The impact of the death of Queen Elizabeth II is being felt widely outside Britain. Many global broadcasters tore up their usual programming schedules within minutes of the news, in order to pay tribute to a beloved monarch’s legacy.
“Whenever something of this massive scale happens, whether it’s a death, a natural disaster, a declaration of war or an attack, news takes priority over all programming,” said Aline Pivot, head of news at TF1, France’s leading commercial TV channel.
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Pivot said her news department began to get ready its dedicated coverage from Thursday morning when the BBC first reported that the Queen had been placed under medical surveillance. “We immediately sent correspondents to Balmoral [in the Scottish Highlands, where the Queen died],” Pivot continued.
TF1’s programming was entirely dedicated to the Queen’s death on Thursday evening, with a special magazine show hosted by a pair of star journalists from around 7:30 p.m. local time to 10:30pm, and again Friday morning from 8:20 a.m. “We don’t know when we’ll revert to our usual programming,” Pivot said, adding that more special programming will be slotted in during the next two weeks.
“There’s always been a friendship uniting France and the Queen Elizabeth II. She spoke French fluently and knew all our presidents! There was a real attachment, not only due to the proximity of our countries, but because the history of the Royal Family touches us,” said Pivot, who also mentioned that France had been deeply marked by the death of Princess Diana in Paris.
France’s public broadcaster France Televisions also rolled out a rich programming to pay tribute to the Queen Elizabeth II, with a pair of premium documentaries “Un jour un Destin — The Queen,” and “Elizabeth II, Histoire d’un Couronnement,” along with live news magazines.
Antoine Boilley, co-director of marketing and communication at France Televisions, said the broadcaster held an emergency meeting at 4 p.m. with the head of programming, head of channels and news heads for each channel to put together a slate of shows with renown journalists and experts on the Royal Family, notably Stephane Bern.
“Queen Elizabeth II was an extraordinary symbol who was at the heart of the world for nearly 100 years. People of all ages have been fascinated by her across multiple generations, which is why we saw huge audiences when we covered the Jubilee celebration,” said Boilley, pointing out that the primetime live news show on the Queen was watched by more than 4 million viewers, while more than 1.3 million people tuned into the documentary “Elizabeth II, Histoire d’un Couronnement,” despite the fact that it aired at 10.30pm.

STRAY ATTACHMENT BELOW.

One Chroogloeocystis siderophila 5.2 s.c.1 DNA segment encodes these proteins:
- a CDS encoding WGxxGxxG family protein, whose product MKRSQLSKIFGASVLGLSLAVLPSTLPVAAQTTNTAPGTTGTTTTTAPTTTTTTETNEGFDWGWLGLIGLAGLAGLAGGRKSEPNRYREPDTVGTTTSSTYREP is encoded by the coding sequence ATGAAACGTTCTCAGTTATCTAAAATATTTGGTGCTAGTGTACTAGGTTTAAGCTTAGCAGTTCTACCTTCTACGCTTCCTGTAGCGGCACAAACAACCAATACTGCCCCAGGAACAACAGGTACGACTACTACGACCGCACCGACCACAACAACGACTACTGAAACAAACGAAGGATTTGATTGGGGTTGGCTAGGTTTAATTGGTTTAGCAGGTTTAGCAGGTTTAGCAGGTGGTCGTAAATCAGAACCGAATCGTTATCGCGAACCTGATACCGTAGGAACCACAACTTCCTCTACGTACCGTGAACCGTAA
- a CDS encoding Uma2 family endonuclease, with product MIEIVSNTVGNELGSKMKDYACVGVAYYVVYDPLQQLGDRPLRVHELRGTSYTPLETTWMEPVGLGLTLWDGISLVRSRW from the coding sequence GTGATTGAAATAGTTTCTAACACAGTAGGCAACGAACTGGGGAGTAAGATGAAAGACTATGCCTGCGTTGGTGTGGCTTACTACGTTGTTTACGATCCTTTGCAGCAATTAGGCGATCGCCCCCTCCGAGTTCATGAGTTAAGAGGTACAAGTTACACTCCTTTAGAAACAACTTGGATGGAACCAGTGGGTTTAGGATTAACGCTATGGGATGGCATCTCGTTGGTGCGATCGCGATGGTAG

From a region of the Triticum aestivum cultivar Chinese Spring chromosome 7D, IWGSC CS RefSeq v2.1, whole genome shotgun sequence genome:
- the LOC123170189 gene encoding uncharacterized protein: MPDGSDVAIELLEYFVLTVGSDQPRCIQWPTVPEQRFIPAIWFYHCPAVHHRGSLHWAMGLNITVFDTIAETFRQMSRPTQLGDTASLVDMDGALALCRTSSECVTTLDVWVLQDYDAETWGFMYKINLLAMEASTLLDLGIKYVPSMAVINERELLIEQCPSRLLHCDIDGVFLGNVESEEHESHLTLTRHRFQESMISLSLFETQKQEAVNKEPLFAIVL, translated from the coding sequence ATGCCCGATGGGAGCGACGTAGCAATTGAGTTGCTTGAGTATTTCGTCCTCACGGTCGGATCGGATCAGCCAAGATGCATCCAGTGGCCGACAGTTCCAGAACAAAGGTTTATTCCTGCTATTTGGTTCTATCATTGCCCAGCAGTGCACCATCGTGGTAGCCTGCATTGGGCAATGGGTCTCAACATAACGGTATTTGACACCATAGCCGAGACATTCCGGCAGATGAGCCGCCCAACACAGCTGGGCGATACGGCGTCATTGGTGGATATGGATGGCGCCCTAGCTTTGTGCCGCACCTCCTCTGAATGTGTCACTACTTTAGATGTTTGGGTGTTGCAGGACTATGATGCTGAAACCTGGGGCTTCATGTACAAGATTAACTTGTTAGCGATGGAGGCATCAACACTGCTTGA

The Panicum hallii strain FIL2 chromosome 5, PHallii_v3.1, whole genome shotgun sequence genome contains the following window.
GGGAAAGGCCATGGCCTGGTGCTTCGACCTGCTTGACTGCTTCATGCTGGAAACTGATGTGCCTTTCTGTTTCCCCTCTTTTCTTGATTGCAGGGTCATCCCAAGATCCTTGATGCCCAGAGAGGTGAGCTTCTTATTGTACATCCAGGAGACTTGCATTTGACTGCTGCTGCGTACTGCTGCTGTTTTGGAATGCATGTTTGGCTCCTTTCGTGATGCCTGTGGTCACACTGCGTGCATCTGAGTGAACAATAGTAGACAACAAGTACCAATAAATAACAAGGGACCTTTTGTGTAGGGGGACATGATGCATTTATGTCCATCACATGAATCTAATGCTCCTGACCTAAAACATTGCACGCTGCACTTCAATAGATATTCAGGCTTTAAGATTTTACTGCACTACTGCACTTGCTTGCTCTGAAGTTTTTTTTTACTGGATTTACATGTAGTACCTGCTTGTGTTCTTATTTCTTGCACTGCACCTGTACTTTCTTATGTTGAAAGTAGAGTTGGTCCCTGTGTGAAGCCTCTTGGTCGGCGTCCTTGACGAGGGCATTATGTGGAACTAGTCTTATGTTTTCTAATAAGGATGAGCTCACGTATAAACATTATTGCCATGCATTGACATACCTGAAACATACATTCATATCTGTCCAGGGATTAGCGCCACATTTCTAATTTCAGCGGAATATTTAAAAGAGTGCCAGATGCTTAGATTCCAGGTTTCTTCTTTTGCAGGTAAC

The Queen’s death also shook programming schedules in Italy, where public broadcaster RAI replaced its planned early evening prime-time content on flagship station RAI-1 with a special program.
Mediaset, meanwhile, pulled its prime-time movie and also aired a special. That was followed by locally produced documentary “The Queen — La Favola,” which translates and “The Queen–The Fairy Tale.”
PayTV group Sky Italia is airing a slew of Queen Elizabeth-related movies, documentaries and TV series including Roger Michell’s “Elizabeth: a Portrait in Parts,” British vintage TV series “The Royals” with Elizabeth Hurley, and the “The Queen” by Stephen Frears.
In Germany, SAT.1, a leading channel which is part of the Seven.One Group, reported live from London in a special two-hour broadcast, starting at 8:15 pm. Afterwards, the station showed a documentary about Queen Elizabeth II. “Today (Friday), the news program SAT.1-Frühstücksfernsehen is two hours longer than usual and will last until noon local time. In addition to short newsflashes, there will be another two-hour special program, “SAT.1 SPEZIAL [starting at 6:00 p.m],” said a spokesman.